iPhone developer agreement Section 3.3.1 and Apple’s Intentions

Much has been made about Section 3.3.1 of the new iPhone developer’s agreement:

Applications may only use Documented APIs in the manner prescribed by Apple and must not use or call any private APIs. Applications must be originally written in Objective-C, C, C++, or JavaScript as executed by the iPhone OS WebKit engine, and only code written in C, C++, and Objective-C may compile and directly link against the Documented APIs (e.g., Applications that link to Documented APIs through an intermediary translation or compatibility layer or tool are prohibited).

This of course prohibits one of the biggest workarounds coders were using to develop iPhone apps, using Adobe Flash Professional CS5 to port Flash applications to the iPhone. While it may be hard to understand why Apple (and ultimately Steve Jobs) would want to block developers from creating applications for the platform, if you know and understand Apple’s motives it is easy to know why.

A lot of the press and pundits have pointed to this as a cynical move against Adobe. The friction and philosophical differences between the two companies are well known. In this case however, there’s more at work here than simple avarice. As I wrote in a previous post, the guiding principle behind most Apple devices is the experience. Apple understands that if you give you the customer an incredible experience in a device that meets or exceeds their expectations you’ll have success. For better or worse, Apple believes the best way to give the user an incredible experience is to control every aspect of it; from the hardware specifications, to the operating system, to the applications that run on it. Whether that constitutes what is fair or right doesn’t seem to be of consequence to Apple and it’s not my intention to debate it here. Apple blocking an Adobe compiler from making iPhone apps then isn’t totally about attacking Adobe personally, they’re just defending their turf. And if there’s anything Apple is driven about, it’s defending their turf from real or perceived threats.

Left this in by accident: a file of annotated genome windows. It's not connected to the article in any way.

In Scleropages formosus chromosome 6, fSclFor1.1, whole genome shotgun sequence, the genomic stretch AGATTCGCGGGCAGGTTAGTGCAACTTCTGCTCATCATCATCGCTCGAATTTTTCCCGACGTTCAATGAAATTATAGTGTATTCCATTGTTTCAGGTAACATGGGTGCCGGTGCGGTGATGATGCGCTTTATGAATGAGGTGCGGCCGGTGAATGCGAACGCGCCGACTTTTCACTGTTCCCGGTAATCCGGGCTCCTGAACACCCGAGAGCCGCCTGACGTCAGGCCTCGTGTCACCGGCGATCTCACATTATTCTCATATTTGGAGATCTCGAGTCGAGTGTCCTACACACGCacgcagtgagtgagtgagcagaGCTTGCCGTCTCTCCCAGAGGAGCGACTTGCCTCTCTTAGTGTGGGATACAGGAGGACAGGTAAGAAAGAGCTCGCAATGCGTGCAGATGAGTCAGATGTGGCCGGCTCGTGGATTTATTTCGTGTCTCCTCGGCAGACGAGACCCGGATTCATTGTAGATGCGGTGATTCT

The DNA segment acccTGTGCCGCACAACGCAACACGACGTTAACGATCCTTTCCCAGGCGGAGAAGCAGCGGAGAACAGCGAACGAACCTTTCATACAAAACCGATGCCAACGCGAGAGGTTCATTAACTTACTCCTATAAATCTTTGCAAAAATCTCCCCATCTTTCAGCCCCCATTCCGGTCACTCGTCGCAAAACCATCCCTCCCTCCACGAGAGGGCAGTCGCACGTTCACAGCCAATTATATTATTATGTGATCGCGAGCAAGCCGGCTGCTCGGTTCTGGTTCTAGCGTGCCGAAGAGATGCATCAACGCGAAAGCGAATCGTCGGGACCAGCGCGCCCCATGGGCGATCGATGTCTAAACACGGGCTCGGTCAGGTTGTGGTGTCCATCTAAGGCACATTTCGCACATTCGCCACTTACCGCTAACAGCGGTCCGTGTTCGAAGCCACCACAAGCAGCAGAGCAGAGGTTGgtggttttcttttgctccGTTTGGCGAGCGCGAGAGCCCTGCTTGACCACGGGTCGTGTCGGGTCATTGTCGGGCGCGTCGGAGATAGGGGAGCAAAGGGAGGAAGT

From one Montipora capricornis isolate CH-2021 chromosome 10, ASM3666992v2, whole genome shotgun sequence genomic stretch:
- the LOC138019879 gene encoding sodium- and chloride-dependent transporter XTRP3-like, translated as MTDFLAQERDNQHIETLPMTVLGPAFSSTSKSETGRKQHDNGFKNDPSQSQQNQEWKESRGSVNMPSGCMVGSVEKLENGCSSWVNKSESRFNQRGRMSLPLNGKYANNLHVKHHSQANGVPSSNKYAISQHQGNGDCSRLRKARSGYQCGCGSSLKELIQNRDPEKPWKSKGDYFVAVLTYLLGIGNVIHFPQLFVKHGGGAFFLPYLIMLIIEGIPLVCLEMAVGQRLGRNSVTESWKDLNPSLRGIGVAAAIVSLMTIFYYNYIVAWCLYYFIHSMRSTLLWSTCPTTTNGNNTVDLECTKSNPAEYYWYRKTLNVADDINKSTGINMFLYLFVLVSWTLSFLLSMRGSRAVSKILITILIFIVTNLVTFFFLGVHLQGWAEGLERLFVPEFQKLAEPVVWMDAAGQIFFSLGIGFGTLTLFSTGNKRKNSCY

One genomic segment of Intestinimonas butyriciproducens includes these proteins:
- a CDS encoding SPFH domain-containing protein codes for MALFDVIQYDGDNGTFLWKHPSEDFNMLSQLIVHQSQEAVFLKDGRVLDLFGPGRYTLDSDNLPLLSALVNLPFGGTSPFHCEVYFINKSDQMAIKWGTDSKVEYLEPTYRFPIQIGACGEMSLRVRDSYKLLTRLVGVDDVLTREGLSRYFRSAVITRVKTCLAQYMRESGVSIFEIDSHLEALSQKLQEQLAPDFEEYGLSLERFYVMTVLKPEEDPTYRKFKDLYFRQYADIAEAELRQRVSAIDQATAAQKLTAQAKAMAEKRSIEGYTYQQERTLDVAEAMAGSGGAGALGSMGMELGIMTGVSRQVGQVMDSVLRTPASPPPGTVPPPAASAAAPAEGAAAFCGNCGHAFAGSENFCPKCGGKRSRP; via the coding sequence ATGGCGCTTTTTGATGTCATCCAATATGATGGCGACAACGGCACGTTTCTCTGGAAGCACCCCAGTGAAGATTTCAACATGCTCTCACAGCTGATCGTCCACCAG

Whether or not Apple is doing the right thing is a completely moot point. Apple can do what it wants with what Apple owns. If you don’t like their business practices, don’t buy their products. The same holds true of any company you chose to do business with. I’m a great believer in the democracy of the market. If enough people object to the way Apple does business and don’t buy their products they’ll either change or lose business. Up until this point though, the only thing the market has told Apple is “Keep up the good work.”

What do you think of Apple’s decision to ban cross-compilers? Is it good business or will it ultimately lead to the downfall of the iPhone platform? Does Apple need to change or risk becoming a former giant? Leave us a comment and let us know.

Advertisement

Erin PetersoniPhone developer agreement Section 3.3.1 and Apple’s Intentions

Leave a Reply